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Clinical negligence claims – What to expect - Northern Ireland

Post date: 30/04/2015 | Time to read article: 3 mins

The information within this article was correct at the time of publishing. Last updated 18/05/2020


A clinical negligence claim is a demand for financial compensation for alleged harm caused by substandard clinical care. Common reasons for claims include failure or delay in diagnosis, or incorrect treatment. In fact, many claims arise out of poor communication.

This factsheet outlines the main stages in the legal process of a claim and what it means for you. If you receive a complaint, and this is not being dealt with by your NHS or other employer, you should contact MPS immediately.

The burden of proof

In order to bring a successful claim against you, the patient, or other person bringing the claim, has to prove on the balance of probabilities:

  • Breach of duty – that the treatment was such that no reasonable practitioner would have delivered that care
  • Causation – that the breach of duty or negligence caused or contributed to the injury, loss or damage suffered, and that the patient would not have suffered that injury without the breach
  • Both these tests have to be established to prove negligence.

Before formal proceedings

The ‘clinical negligence pre action protocol’ aims to resolve claims without going to formal court proceedings wherever possible. The protocol can be a helpful opportunity to resolve matters swiftly and efficiently, so avoiding the stress, time, and costs associated with formal court proceedings, where possible and appropriate. However, the time limits under the protocol are short and require close co-operation to maximise this opportunity.

The protocol has a timescale that must be closely adhered to:

  • If a patient or their lawyer requests copies of the patient’s records and has the appropriate consent, the request must be acknowledged within 14 days, and copies of the records must be supplied within 40 days.
  • If the patient wishes to bring a claim, they must send the doctor a “letter of claim” setting out his or her version of events, the alleged injury and any compensation sought. The doctor’s representatives then have four months to send the patient a “letter of response”. You will be asked to outline:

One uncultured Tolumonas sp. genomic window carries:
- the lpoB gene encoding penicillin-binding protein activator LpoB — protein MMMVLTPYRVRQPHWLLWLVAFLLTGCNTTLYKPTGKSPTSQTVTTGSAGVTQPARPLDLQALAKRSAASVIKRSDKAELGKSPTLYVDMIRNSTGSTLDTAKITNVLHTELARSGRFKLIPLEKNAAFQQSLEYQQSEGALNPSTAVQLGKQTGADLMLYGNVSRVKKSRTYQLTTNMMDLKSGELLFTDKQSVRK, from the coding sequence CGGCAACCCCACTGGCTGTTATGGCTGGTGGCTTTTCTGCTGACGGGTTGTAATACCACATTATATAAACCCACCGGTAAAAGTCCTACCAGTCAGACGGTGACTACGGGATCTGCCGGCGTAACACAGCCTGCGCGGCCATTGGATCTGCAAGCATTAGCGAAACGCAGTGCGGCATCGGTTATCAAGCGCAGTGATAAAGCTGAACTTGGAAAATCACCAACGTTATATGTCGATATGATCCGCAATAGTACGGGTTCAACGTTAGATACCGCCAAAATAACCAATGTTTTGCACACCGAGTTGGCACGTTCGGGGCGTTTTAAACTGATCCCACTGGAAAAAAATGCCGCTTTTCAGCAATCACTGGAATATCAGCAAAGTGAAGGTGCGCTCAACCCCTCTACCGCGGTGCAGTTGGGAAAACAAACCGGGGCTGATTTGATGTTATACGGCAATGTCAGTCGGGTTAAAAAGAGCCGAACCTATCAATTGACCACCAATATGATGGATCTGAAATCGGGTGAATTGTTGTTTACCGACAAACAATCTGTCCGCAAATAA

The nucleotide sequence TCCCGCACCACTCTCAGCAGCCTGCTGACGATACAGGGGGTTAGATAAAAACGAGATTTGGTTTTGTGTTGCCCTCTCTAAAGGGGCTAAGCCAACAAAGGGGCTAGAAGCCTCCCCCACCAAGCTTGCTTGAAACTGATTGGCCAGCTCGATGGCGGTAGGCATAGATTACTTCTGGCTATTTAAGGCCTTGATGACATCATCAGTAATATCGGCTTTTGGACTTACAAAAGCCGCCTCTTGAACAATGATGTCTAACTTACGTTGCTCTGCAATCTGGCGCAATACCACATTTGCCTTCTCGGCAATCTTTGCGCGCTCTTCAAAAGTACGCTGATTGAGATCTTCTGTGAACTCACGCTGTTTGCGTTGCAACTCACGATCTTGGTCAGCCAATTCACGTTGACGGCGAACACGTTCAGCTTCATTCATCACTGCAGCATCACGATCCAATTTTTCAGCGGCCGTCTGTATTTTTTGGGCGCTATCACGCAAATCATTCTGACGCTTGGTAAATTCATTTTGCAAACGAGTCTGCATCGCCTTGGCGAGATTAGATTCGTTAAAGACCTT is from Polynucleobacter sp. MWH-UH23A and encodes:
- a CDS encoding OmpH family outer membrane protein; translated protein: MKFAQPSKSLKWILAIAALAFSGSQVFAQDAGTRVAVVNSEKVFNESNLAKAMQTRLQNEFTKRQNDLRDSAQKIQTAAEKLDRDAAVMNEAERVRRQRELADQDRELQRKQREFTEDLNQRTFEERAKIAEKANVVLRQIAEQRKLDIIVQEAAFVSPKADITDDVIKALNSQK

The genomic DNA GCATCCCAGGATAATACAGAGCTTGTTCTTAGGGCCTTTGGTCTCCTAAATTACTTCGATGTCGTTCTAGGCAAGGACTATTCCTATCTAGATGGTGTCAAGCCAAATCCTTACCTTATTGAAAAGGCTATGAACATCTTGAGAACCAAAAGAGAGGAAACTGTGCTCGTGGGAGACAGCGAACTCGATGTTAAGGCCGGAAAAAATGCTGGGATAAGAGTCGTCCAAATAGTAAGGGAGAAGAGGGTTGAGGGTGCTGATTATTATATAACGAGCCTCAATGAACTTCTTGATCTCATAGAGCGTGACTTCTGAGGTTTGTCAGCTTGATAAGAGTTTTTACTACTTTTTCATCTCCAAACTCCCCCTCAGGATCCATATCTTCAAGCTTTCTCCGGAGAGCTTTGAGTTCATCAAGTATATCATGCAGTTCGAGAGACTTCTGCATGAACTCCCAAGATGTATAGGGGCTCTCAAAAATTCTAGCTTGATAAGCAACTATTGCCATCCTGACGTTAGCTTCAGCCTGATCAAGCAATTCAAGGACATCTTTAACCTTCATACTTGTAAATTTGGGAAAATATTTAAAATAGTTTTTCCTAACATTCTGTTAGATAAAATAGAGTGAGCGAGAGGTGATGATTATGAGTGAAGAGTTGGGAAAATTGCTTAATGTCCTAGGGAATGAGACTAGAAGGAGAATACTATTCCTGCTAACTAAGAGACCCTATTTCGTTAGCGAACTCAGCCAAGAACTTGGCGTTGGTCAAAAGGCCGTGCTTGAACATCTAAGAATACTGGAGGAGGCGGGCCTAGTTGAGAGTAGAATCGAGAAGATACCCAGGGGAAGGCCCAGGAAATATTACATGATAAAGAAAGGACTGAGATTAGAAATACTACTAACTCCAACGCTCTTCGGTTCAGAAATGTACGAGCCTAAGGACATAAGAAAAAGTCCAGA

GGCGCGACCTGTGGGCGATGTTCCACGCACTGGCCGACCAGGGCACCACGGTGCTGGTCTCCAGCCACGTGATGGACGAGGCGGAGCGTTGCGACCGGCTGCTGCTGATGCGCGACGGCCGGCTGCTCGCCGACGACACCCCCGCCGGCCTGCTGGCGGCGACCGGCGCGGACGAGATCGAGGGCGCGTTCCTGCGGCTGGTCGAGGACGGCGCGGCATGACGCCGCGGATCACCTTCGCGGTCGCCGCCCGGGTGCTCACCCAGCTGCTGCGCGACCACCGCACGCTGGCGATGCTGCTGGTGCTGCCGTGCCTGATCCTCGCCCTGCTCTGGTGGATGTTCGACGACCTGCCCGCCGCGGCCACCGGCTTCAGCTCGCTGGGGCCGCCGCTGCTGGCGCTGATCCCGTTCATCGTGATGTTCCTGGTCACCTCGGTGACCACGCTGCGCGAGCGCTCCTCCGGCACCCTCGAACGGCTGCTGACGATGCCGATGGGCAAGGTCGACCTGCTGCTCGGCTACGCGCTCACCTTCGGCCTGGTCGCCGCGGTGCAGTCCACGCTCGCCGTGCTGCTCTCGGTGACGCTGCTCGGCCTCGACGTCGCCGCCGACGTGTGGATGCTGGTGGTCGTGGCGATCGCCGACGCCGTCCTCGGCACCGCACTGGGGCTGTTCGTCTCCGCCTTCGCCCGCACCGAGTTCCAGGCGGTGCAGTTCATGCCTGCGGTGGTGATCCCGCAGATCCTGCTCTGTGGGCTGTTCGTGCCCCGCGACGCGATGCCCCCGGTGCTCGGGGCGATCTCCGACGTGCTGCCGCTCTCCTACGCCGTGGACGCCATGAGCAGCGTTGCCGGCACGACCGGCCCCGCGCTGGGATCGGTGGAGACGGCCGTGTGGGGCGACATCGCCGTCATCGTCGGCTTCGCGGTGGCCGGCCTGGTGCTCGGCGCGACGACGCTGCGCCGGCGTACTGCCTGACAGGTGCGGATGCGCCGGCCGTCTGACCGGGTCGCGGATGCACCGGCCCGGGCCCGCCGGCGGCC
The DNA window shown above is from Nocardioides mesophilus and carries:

• What you did
    • The reasoning behind any decision you made
    • What your notes say.

Legal proceedings

Less than 2% of claims go to trial. Even when formal legal proceedings are issued, most claims are either discontinued, or settled by mediation or negotiation before going to trial.

It is very unlikely you will have to attend court and give evidence. However in some cases claims do progress to formal court proceedings, and occasionally continue on to trial.

Are there time limits for bringing a claim?

The first stage in court proceedings is that a summons is prepared and ‘issued’ in a court. The basic time limit for issuing proceedings is three years from the date of injury, or the date the patient knew they had been caused an injury. However this can be longer in some circumstances, for example if the patient was a child; mentally ill; or there was an interval before the patient realised, or could be expected to know about, the injury.

For example, a child who was brain damaged during birth could bring a claim as an adult against the doctor or other health workers involved in the birth (or their parents could bring a claim).

Therefore in practice, there could be many years between the incident and claim. It is important you have protection in place to protect you in this situation.

The Claim Form

Once court proceedings are issued, the claimant has four months in which to serve a Claim Form. This must be acknowledged within 14 days. MPS will deal with all papers on your behalf. In the unlikely event that you receive court papers directly, send them on to us immediately and securely, alerting us by phone or email to let us know. In the rare cases which do go to trial, it typically takes 12-18 months from the time when court proceedings are first issued, to the trial taking place.

Minimising the risk

After a critical incident, the most important thing for patients is to know what went wrong and why. An open explanation and sharing of information is important to restore trust and reduce the frustration and anger a patient will feel if they think they are being ignored. This can be a catalyst for litigation.

There are some steps you can take to ensure you have a strong defence to a claim:

  • Always write legible and detailed notes. The medical notes are essential evidential documents which can help to demonstrate that the standards of care were appropriate in all the circumstances. This is especially important as clinical negligence claims can be made years after the events and when your contact with the patient has ended. You may only have your notes to reconstruct details of what happened when defending yourself.
  • Always keep in mind what your colleagues would do in a given situation. Of course your clinical judgment is important, but departing from guidelines or policy without a clear and documented reason can leave you with a heavy burden of demonstrating that it was a reasonable course of action if something goes wrong.
  • If you are unsure of something do not plough on regardless. You have a professional responsibility to recognise and work within the limits of your competence and experience, and a duty to seek the advice of a senior or more experienced colleague.
  • If you seek a colleagues’ advice, make sure this is documented in the records.

Further information


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